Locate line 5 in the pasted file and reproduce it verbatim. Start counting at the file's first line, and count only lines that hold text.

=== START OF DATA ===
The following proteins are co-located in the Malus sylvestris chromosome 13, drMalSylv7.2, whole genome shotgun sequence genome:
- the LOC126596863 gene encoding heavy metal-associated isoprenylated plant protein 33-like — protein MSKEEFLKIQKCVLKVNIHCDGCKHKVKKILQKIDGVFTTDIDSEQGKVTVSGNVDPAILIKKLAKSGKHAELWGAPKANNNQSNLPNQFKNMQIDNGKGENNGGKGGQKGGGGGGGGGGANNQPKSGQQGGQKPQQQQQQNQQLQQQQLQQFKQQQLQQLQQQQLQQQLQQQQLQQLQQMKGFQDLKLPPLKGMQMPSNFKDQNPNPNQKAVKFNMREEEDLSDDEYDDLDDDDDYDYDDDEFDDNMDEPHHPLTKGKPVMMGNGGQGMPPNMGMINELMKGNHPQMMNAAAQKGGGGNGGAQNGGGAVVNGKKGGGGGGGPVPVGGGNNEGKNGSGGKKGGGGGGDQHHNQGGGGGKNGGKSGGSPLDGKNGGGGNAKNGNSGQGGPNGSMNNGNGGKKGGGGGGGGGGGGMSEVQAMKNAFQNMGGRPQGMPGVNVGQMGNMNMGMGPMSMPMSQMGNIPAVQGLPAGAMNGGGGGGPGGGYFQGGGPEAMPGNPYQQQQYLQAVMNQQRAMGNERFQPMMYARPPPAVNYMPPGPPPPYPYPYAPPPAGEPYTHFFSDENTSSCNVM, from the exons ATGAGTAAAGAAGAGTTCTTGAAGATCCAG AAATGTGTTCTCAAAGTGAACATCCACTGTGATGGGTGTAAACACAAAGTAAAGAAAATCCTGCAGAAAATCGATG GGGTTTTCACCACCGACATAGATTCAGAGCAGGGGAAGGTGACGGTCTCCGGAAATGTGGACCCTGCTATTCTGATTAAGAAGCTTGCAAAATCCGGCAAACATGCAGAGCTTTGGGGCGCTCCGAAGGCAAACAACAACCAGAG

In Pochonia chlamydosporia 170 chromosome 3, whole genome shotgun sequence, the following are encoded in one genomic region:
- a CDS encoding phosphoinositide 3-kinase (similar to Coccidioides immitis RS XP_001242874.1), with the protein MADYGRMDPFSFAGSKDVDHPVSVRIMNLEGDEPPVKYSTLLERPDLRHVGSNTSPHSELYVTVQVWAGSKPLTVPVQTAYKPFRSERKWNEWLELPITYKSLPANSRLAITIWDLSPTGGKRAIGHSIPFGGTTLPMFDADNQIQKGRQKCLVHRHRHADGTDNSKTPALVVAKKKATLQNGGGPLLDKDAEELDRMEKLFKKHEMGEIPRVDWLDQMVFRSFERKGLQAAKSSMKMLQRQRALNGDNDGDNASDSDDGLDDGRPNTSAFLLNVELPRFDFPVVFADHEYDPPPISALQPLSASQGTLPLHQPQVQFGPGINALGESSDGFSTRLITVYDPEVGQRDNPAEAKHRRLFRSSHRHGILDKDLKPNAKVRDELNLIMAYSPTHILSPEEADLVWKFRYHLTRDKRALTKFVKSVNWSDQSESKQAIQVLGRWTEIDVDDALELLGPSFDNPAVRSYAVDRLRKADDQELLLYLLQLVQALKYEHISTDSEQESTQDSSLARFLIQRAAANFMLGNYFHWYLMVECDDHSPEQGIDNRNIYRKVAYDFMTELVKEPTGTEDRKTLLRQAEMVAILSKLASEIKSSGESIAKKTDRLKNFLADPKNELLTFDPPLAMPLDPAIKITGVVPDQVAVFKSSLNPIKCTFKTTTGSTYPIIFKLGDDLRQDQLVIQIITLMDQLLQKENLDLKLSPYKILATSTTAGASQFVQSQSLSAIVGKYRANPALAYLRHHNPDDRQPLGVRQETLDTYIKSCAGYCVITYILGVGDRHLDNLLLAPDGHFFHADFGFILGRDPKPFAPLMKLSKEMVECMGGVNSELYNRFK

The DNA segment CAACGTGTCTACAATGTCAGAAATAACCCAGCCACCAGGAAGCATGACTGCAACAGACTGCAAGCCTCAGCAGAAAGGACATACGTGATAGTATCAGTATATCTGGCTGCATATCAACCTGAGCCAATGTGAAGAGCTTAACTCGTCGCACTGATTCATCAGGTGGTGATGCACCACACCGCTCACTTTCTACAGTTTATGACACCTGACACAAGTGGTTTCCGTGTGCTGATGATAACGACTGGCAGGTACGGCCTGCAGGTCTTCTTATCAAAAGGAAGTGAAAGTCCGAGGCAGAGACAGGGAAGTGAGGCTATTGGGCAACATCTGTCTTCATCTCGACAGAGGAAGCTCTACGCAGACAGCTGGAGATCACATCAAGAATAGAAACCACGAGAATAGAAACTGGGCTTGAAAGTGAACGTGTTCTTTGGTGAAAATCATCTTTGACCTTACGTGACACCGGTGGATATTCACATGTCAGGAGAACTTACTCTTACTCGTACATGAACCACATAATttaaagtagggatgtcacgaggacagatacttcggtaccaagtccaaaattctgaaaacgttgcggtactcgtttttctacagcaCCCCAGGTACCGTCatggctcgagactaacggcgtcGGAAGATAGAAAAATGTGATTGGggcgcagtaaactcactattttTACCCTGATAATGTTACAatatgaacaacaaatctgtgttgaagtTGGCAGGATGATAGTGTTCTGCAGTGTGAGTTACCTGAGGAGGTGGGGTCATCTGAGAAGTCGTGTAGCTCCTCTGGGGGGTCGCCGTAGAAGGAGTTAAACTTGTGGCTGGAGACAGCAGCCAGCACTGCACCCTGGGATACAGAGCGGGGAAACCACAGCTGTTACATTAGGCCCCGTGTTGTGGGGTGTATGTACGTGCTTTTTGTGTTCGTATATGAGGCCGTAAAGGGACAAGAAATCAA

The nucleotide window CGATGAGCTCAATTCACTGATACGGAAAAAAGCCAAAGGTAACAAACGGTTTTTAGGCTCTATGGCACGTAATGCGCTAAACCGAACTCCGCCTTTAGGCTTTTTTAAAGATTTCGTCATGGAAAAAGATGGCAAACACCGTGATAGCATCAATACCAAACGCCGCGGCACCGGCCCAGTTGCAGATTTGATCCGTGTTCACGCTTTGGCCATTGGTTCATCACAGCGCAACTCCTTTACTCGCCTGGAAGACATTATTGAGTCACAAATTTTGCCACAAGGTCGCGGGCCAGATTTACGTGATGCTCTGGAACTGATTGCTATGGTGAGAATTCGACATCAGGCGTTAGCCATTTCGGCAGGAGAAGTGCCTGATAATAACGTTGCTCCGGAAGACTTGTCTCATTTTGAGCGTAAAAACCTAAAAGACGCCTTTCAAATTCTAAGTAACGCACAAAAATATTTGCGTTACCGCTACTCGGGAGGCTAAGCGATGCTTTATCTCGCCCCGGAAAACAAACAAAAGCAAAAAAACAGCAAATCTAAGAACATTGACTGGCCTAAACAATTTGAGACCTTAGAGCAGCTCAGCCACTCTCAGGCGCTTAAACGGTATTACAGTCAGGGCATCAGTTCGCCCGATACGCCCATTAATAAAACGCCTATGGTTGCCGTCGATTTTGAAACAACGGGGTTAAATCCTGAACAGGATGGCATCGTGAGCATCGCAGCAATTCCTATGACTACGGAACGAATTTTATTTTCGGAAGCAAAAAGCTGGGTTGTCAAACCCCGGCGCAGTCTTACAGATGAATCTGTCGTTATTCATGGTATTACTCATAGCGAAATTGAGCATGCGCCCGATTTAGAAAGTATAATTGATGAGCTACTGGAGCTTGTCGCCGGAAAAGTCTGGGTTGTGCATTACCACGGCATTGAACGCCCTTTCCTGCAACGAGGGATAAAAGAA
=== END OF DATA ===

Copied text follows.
The DNA segment CAACGTGTCTACAATGTCAGAAATAACCCAGCCACCAGGAAGCATGACTGCAACAGACTGCAAGCCTCAGCAGAAAGGACATACGTGATAGTATCAGTATATCTGGCTGCATATCAACCTGAGCCAATGTGAAGAGCTTAACTCGTCGCACTGATTCATCAGGTGGTGATGCACCACACCGCTCACTTTCTACAGTTTATGACACCTGACACAAGTGGTTTCCGTGTGCTGATGATAACGACTGGCAGGTACGGCCTGCAGGTCTTCTTATCAAAAGGAAGTGAAAGTCCGAGGCAGAGACAGGGAAGTGAGGCTATTGGGCAACATCTGTCTTCATCTCGACAGAGGAAGCTCTACGCAGACAGCTGGAGATCACATCAAGAATAGAAACCACGAGAATAGAAACTGGGCTTGAAAGTGAACGTGTTCTTTGGTGAAAATCATCTTTGACCTTACGTGACACCGGTGGATATTCACATGTCAGGAGAACTTACTCTTACTCGTACATGAACCACATAATttaaagtagggatgtcacgaggacagatacttcggtaccaagtccaaaattctgaaaacgttgcggtactcgtttttctacagcaCCCCAGGTACCGTCatggctcgagactaacggcgtcGGAAGATAGAAAAATGTGATTGGggcgcagtaaactcactattttTACCCTGATAATGTTACAatatgaacaacaaatctgtgttgaagtTGGCAGGATGATAGTGTTCTGCAGTGTGAGTTACCTGAGGAGGTGGGGTCATCTGAGAAGTCGTGTAGCTCCTCTGGGGGGTCGCCGTAGAAGGAGTTAAACTTGTGGCTGGAGACAGCAGCCAGCACTGCACCCTGGGATACAGAGCGGGGAAACCACAGCTGTTACATTAGGCCCCGTGTTGTGGGGTGTATGTACGTGCTTTTTGTGTTCGTATATGAGGCCGTAAAGGGACAAGAAATCAA